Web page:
Fiasco, or how I returned to roleplaying

January 3rd, 2019 § 0 comments

In the last few months, I have got excited about roleplaying for the first time in a decade.

It’s thanks to Fiasco. Fiasco is the most fun, creative, simple roleplaying game I have ever encountered. In fact it seem weird even to call it ‘roleplaying’, considering how different it is from the complex combat heavy rules of Dungeons and Dragons and the like. I’ve even take to describing Fiasco as a ‘storytelling game’, to avoid scaring away potential players. My experience is that people can play through a game and have a great time, without ever associating what they are doing with the word ‘roleplaying’.

Fiasco takes place in a single setting. There is no Game Master. There is no plot prepared in advance. Everything is collectively improvised. The only seed is the ‘playset’, a bare-bones list of possible places, objects, motivations and relationships. These are designed to nudge you towards a black-comedy caper style of play. Fiasco describes itself as a game of ‘people with powerful ambition and poor impulse control’, and names Coen Brothers movies as a major influence.

You start just with a list of 36 possible relationships between characters, and similar lists of places, objects and motivations. Through a semi-random process of selecting them, you collectively sketch out your characters.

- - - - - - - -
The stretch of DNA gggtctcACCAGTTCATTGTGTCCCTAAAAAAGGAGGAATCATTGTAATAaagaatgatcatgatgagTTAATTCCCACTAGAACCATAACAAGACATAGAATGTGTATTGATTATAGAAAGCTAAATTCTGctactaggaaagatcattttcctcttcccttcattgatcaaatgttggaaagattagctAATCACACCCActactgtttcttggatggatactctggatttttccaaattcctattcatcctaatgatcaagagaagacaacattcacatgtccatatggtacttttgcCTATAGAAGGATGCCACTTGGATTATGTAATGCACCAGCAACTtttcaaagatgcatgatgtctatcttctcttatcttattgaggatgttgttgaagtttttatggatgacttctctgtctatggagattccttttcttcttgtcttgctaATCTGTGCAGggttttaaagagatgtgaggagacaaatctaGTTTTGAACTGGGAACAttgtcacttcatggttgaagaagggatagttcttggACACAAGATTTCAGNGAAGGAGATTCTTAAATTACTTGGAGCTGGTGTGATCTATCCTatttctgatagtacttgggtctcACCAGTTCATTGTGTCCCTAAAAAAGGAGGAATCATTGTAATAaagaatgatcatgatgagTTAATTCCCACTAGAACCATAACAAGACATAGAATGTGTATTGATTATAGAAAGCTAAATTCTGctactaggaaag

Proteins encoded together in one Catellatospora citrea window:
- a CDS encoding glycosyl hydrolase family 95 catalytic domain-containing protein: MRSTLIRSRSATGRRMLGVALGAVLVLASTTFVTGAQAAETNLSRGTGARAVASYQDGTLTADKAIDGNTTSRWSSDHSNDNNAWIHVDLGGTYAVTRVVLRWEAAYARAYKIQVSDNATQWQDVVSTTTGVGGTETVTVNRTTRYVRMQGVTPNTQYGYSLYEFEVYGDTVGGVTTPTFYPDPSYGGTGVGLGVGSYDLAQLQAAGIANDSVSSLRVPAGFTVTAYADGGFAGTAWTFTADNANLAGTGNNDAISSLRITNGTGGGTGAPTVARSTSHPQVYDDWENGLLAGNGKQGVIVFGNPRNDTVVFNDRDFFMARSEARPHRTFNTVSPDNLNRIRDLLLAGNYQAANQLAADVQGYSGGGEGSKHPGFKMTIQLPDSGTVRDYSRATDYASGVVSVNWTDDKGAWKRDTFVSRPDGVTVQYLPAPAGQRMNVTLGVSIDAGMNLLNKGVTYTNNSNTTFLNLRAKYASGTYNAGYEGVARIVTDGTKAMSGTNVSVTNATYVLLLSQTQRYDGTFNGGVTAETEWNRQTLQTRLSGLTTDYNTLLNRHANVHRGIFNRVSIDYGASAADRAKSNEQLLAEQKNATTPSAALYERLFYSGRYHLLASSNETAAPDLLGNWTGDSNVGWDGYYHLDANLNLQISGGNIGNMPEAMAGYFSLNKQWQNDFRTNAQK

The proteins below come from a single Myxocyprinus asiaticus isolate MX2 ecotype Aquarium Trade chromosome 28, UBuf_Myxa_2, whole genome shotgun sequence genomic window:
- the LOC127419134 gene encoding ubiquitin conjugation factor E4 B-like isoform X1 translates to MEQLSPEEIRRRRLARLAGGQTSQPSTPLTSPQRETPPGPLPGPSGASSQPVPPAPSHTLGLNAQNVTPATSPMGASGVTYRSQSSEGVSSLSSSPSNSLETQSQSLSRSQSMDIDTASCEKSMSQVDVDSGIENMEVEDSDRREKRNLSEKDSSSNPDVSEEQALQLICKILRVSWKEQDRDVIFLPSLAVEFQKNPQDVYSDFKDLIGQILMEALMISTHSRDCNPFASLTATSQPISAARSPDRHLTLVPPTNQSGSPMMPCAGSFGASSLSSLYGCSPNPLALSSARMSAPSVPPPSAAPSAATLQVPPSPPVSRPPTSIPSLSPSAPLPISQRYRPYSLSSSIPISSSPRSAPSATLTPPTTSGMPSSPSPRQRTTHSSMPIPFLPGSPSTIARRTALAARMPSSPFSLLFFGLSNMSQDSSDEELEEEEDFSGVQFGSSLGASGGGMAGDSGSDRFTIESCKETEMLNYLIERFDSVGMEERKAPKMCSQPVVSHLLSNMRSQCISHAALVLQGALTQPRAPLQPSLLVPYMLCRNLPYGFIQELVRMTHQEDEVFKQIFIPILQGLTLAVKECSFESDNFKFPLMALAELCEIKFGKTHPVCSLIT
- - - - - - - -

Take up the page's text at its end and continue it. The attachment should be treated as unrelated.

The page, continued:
The main game is a series of improvised ‘scenes’. Each player in turn is the protagonist of a scene. She sets up a situation and acts it out. Other players perform their own characters as required, or switch and take on minor roles. At some point the other players decide whether it will turn out well or badly for the protagonist (symbolised by handing them a white or black die), and the improv moves seamlessly towards its end.

A game of Fiasco feels something like the roleplaying equivalent of a jam session. You aren’t trying to beat the world, or overcome the obstacles placed by a game-master. You aren’t even trying to get the best outcome for your character. You are trying to have fun.

We found ourselves stripping down even the minimal game mechanics which existed. Provided everybody is on the same wavelength, the stories create themselves, and the rules become just a background rumble.

Fiasco claims to be for 3-5 players. My experience is that 3 works better than 5. That’s mainly because Fiasco lacks a mechanism for time-keeping, and would definitely benefit from having one. It’s very easy to get caught up in a scene and lose track of time, with the effect that any players not involved in a scene get bored. With 3 players, it’s likely that every player will be involved in a scene. With 5, there are likely to be a couple of bystanders.

Even with 3 players, Fiasco tends to go on much longer than its theoretical 2-3 hours’ playtime. I’ve found myself often cutting games short, to avoid people drifting off into exhaustion. Being a single-session game is a curse as well as a blessing — I can’t imagine stopping a game of Fiasco in mid-flow, only to take up the chaos the next week.


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